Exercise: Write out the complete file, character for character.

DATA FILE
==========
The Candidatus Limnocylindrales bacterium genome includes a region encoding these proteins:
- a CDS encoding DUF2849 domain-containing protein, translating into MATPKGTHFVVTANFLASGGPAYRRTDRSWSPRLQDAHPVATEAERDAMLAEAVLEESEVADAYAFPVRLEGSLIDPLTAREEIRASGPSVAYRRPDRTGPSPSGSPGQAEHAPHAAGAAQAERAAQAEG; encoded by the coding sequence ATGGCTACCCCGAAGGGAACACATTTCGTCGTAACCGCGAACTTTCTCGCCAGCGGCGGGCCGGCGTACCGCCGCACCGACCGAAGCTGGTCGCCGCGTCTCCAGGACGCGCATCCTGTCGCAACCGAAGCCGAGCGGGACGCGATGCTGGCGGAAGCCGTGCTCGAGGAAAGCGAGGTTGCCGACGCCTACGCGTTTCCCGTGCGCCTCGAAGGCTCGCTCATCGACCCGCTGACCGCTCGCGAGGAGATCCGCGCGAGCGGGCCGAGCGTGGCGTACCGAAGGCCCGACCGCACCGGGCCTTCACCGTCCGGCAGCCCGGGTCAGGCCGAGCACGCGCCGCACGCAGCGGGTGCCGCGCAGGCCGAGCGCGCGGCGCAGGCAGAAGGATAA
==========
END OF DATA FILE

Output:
The Candidatus Limnocylindrales bacterium genome includes a region encoding these proteins:
- a CDS encoding DUF2849 domain-containing protein, translating into MATPKGTHFVVTANFLASGGPAYRRTDRSWSPRLQDAHPVATEAERDAMLAEAVLEESEVADAYAFPVRLEGSLIDPLTAREEIRASGPSVAYRRPDRTGPSPSGSPGQAEHAPHAAGAAQAERAAQAEG; encoded by the coding sequence ATGGCTACCCCGAAGGGAACACATTTCGTCGTAACCGCGAACTTTCTCGCCAGCGGCGGGCCGGCGTACCGCCGCACCGACCGAAGCTGGTCGCCGCGTCTCCAGGACGCGCATCCTGTCGCAACCGAAGCCGAGCGGGACGCGATGCTGGCGGAAGCCGTGCTCGAGGAAAGCGAGGTTGCCGACGCCTACGCGTTTCCCGTGCGCCTCGAAGGCTCGCTCATCGACCCGCTGACCGCTCGCGAGGAGATCCGCGCGAGCGGGCCGAGCGTGGCGTACCGAAGGCCCGACCGCACCGGGCCTTCACCGTCCGGCAGCCCGGGTCAGGCCGAGCACGCGCCGCACGCAGCGGGTGCCGCGCAGGCCGAGCGCGCGGCGCAGGCAGAAGGATAA